Women conceive naturally after IVF, study finds

Women whose infertility was initially diagnosed as unexplained were more than twice as likely as others with a specific infertility diagnosis to become pregnant naturally.

One in three women who have their first baby through infertility treatment, become pregnant again naturally within two years of their first birth, a new study has found.

A Monash University study, published in the Australian and New Zealand Journal of Obstetrics and Gynaecology, was the first to examine the rates of unexpected conception in Australian women who had a first child through (ART).

The study of 236 women who had a baby through assisted reproductive treatments found 33 per cent of them conceived a second child naturally within two years of their first birth.

Women whose infertility was initially diagnosed as 'unexplained' were more than twice as likely as others with a specific infertility diagnosis to become pregnant naturally.

Lead researcher Dr Karen Wynter, from the Jean Hailes Research Unit at Monash University, said unexpected pregnancies in some of the women could be associated with undiagnosed such as .

"It is possible that some of the women had undiagnosed endometriosis and that might be why they were struggling the first time," Dr Wynter said.

''The pregnancy itself actually helps to alleviate some of the symptoms associated with endometriosis and the second pregnancy comes around easier.''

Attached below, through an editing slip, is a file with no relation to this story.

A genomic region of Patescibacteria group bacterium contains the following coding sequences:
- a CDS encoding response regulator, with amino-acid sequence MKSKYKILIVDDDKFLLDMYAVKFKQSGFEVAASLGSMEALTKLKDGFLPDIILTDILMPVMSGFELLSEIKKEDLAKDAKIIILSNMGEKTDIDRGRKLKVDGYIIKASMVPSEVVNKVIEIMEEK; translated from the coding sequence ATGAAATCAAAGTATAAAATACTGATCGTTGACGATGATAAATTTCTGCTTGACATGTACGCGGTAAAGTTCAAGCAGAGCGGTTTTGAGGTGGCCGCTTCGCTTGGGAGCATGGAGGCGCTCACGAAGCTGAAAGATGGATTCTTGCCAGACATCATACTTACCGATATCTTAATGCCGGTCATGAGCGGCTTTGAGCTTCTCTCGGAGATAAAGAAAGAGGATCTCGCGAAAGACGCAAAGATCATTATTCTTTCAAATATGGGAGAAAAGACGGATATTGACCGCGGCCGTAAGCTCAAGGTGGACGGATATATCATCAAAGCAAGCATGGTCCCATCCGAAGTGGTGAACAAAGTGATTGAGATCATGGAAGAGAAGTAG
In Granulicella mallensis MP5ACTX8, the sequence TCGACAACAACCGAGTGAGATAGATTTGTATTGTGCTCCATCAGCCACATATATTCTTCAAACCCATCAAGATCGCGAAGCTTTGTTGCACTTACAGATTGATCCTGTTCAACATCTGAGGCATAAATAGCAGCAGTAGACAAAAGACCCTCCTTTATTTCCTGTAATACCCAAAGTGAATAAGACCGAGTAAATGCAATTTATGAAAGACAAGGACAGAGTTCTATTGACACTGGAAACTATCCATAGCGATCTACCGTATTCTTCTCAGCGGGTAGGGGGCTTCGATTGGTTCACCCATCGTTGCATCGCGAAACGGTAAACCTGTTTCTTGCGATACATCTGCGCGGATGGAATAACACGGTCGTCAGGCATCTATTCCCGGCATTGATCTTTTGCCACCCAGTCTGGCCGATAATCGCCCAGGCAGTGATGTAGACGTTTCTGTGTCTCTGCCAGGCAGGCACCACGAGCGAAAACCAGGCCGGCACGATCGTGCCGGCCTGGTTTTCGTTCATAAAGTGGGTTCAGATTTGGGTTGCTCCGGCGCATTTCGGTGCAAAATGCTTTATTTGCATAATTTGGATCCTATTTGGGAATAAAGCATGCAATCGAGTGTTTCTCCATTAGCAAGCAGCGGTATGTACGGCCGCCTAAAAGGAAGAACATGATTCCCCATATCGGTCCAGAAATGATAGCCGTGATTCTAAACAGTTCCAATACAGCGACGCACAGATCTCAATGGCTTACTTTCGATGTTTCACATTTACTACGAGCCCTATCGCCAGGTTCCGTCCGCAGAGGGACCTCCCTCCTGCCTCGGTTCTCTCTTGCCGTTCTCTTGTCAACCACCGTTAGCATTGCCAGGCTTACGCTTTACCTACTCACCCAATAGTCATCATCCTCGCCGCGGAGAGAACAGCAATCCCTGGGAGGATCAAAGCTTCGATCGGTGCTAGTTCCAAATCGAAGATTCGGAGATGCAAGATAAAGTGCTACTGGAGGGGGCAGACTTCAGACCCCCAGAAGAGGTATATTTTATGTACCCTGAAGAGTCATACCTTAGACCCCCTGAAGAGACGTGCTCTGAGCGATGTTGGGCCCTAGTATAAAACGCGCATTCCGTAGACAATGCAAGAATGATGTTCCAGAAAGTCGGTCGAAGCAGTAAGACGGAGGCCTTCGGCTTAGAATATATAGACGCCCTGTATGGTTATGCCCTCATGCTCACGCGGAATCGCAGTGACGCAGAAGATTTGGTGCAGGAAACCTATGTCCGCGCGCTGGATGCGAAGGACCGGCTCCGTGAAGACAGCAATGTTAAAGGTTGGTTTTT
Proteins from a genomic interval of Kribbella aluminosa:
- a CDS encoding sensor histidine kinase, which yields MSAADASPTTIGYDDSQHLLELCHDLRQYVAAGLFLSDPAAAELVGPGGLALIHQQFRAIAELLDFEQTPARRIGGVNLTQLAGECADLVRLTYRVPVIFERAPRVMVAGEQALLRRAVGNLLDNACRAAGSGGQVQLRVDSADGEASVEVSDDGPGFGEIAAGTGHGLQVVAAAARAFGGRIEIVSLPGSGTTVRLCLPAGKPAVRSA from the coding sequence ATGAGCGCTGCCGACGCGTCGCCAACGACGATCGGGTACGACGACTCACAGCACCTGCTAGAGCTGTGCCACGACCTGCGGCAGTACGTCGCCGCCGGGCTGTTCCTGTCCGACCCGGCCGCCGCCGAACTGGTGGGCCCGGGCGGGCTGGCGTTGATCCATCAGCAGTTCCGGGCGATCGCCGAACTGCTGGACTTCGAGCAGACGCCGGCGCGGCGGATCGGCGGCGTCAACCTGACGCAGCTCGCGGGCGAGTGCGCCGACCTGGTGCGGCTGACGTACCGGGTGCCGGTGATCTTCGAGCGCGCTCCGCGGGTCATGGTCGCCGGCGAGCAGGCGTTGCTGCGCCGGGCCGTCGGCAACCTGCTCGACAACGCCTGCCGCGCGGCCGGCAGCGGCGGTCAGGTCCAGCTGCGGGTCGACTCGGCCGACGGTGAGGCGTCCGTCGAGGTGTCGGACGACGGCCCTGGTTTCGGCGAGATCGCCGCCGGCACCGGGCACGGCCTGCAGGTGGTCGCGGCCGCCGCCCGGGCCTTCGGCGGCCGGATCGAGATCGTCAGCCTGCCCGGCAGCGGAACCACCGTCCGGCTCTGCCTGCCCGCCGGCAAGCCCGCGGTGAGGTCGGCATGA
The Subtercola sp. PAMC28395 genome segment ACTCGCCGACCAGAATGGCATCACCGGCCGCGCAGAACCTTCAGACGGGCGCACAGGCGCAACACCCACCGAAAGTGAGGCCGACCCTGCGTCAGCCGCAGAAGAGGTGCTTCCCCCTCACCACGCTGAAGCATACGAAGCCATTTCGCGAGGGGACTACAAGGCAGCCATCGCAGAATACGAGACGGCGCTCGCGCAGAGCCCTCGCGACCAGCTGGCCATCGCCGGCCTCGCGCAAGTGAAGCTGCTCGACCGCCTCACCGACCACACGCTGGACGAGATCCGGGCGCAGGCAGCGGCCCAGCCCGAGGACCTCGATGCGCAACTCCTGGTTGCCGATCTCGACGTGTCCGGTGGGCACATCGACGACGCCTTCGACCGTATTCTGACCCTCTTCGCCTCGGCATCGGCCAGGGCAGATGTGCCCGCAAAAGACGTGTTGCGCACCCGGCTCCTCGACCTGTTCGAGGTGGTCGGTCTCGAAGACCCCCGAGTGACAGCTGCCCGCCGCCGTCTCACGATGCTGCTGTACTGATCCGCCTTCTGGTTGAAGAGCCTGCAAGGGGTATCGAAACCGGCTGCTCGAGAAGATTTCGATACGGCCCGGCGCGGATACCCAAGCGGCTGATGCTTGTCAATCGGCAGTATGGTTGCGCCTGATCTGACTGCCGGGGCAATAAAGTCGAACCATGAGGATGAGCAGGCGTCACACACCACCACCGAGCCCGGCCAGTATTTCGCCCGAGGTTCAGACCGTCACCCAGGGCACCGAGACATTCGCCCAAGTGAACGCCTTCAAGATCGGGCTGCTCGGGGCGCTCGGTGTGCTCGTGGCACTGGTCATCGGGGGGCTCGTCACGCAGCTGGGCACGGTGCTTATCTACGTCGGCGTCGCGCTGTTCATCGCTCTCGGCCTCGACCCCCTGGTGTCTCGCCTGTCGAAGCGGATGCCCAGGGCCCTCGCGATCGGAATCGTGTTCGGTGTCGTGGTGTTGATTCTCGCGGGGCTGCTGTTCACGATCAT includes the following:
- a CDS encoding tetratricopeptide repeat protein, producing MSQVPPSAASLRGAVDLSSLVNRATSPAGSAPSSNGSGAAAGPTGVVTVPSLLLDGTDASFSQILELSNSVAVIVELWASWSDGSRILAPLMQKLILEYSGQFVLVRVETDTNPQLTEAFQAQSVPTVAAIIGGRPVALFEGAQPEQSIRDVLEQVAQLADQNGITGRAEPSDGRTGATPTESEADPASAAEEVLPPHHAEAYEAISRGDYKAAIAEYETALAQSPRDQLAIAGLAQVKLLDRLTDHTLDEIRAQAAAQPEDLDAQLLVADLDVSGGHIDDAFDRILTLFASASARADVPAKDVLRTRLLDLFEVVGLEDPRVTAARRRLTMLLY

The women who became pregnant naturally were also more likely to have been in relationships for a shorter period of time.

''One possible explanation is that these women are having sex more frequently,'' Dr Wynter said.

More information: onlinelibrary.wiley.com/doi/10… 1/ajo.12112/abstract

Related Stories

Endometriosis treatments lower ovarian cancer risk

Apr 11, 2013

A novel study shows women who undergo surgical treatment for endometriosis have a lower risk of developing ovarian cancer. According to results published in Acta Obstetricia et Gynecologica Scandinavica, a journal of the ...

Timing crucial in achieving pregnancy

Sep 03, 2012

A survey of women seeking fertility assistance to become pregnant found most did not know which days of the menstrual cycle they were fertile and most likely to conceive.

Recommended for you

Vitamin D may not prevent return of vaginosis after all

19 hours ago

(HealthDay)—A new study suggests that high doses of vitamin D may not help prevent the return of bacterial vaginosis (BV). The research was published in the November issue of the American Journal of Obstetrics and Gynecology.

Eating disorders linked to adverse perinatal outcomes

Oct 22, 2014

(HealthDay)—Maternal eating disorders are associated with adverse pregnancy, obstetric, and perinatal health outcomes, according to a study published in the October issue of the American Journal of Obstetrics & ...

Large variation in cesarean rates across US hospitals

Oct 21, 2014

Cesarean delivery is the most common inpatient surgery in the United States. US cesarean rates increased from 20.7% in 1996 to 32.9% in 2009 but have since stabilized, with 1.3 million American women having had a cesarean ...

User comments

Please sign in to add a comment. Registration is free, and takes less than a minute. Read more

Click here to reset your password.
Sign in to get notified via email when new comments are made.